Review: The Descent | Horror In The Caves

Posted on: 2019-10-28

Our rating:

Bristol Film Festival curate an intensely atmospheric series in a network of caves deep underneath the city centre.

Nobody does Halloween season quite like the Bristol Film Festival, and the organisers were on hand this year to deliver another eagerly-awaited Horror in the Caves series to the network of caves below BS1. Established in 2015, the festival is dedicated to providing unique and intimate experiences for film lovers. The Horror in the Caves series, which showcases some of the greatest horror flicks of all time in the Redcliffe Caves, is understandably one of its most popular.

The Descent | Horror in the Caves 2019.

On Saturday we battled through some grisly Autumn rain to attend the afternoon showing of The Descent, a late addition to the Horror in the Caves programme this year after a swift sell-out of the original Sunday screening. Among a lineup of top-notch films including Get Out, The Omen and Hereditary, Neil Marshall's 2006 thriller was arguably the most appropriate given the underground setting.


The Descent follows the story of Sarah who, a year after suffering severe emotional trauma, travels from the UK to explore the caves of North Carolina with her close friends. After finding the cave entrance and venturing underground, the group soon find strange cave paintings and realise that they aren't alone. Less psychologically scary and more of a heart-pounding thriller, The Descent utilises the characters' perilous situation, limited lighting and frantic movement to full effect to create a real edge-of-your-seat experience. Screened deep inside the Redcliffe Caves, the film's intensity was magnified by our surroundings.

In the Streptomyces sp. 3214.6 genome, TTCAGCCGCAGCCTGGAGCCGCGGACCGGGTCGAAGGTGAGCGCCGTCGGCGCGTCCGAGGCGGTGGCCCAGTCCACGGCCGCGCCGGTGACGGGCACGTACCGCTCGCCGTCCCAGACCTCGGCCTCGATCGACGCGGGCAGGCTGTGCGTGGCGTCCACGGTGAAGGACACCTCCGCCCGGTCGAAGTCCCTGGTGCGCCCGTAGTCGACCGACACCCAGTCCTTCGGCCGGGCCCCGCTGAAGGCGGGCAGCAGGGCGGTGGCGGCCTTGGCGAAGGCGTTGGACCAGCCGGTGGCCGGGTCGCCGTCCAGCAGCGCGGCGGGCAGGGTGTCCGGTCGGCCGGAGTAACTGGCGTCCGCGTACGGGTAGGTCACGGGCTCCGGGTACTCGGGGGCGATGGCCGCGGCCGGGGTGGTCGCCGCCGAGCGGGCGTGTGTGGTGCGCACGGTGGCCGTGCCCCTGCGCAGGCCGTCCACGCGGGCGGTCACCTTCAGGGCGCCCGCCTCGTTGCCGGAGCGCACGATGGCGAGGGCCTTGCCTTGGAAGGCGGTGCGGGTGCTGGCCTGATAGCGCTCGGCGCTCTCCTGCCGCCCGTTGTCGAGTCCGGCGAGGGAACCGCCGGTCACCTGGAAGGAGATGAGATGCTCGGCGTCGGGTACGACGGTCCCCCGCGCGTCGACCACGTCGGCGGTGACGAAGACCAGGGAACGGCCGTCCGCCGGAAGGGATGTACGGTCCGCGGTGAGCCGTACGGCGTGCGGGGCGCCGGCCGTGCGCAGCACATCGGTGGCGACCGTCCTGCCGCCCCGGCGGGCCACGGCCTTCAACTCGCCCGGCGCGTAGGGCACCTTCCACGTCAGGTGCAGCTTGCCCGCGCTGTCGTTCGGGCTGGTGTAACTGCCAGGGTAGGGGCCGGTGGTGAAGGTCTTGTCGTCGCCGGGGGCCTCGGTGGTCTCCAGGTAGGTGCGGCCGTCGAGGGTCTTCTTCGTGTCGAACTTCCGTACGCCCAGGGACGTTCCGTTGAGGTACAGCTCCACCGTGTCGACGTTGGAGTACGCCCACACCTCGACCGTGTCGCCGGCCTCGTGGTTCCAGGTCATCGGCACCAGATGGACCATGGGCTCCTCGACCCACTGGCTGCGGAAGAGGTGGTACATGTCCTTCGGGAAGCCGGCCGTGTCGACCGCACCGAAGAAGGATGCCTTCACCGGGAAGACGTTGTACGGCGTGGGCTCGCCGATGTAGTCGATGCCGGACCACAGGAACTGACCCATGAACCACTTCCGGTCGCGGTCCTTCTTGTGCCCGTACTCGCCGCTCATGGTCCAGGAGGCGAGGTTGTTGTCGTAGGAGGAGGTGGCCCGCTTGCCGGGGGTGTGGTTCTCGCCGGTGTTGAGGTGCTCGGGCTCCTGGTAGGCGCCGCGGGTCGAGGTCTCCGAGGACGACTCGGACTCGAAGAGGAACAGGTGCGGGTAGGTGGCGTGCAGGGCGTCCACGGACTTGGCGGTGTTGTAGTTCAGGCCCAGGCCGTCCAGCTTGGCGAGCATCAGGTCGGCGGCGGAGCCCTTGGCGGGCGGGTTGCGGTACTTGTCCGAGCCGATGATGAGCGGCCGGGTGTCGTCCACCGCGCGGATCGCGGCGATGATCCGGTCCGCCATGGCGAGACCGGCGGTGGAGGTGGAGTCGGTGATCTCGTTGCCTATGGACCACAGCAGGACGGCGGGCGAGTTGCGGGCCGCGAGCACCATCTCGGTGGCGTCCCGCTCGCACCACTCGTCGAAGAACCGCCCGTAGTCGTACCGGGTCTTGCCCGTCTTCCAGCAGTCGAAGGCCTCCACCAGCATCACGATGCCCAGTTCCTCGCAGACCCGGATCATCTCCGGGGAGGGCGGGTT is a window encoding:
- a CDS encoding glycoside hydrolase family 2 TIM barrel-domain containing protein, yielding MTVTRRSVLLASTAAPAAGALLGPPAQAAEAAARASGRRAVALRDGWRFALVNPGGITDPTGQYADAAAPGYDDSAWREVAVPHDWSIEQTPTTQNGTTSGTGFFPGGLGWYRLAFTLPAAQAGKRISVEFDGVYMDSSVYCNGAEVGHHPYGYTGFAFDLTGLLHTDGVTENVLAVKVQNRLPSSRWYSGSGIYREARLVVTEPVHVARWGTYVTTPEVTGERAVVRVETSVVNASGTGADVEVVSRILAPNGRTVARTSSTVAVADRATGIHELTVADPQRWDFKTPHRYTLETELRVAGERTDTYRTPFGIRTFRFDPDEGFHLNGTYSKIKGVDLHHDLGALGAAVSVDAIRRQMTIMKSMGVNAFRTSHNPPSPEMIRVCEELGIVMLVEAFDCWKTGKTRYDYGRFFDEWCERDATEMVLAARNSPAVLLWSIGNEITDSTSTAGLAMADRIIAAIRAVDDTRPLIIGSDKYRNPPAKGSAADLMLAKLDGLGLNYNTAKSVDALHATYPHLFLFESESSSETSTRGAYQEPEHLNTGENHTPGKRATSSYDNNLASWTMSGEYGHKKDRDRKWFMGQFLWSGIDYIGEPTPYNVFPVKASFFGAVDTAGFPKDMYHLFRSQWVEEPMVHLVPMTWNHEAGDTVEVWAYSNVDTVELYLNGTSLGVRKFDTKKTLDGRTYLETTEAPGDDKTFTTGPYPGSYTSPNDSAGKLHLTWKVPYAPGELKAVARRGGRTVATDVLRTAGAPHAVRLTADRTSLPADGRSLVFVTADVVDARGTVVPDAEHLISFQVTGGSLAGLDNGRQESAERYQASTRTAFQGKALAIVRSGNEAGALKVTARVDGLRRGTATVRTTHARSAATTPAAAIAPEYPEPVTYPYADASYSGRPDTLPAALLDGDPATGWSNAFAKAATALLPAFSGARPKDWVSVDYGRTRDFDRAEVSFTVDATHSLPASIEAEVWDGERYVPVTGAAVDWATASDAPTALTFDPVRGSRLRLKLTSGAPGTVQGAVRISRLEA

The Descent | Horror in the Caves 2019.

When you're sat deep in an underground cave network watching a film about scary goings-on inside an underground cave network, the brief periods of calm before the next scare provide little respite. I made the terrible decision to sit on one of the outside rows of seats, next to another section of tunnel that trailed off into darkness, which constantly had me looking over my shoulder. The eerie space, lack of light and cold chill add so much to the viewing and truly immerse you in what's happening on-screen.


There's no denying that the traditional cinematic experience is more impressive today than it's ever been, but no big-chain cinema could replicate the atmosphere of a setting like the Redcliffe Caves. There were one or two hitches - the projector momentarily crashed at one point during the film and the seating arrangement meant you had to relocate if you were sat behind someone tall - but the overall experience was enough for us to overlook them. Bristol is full of weird and wonderful venues of all shapes and sizes, and the Bristol Film Festival team have found a horror fans' haven in this one.


The Bristol Film Festival is hosting a number of film series' before the end of 2019, including Nights at the Museum and Christmas Cinema. To find out more and book your tickets, head to their website.

Article by:

Matt Robson


Editor - & LOUD Magazine

Matt is a Journalism graduate and writer, passionate about supporting Bristol music, art and independent business. Get in touch via email at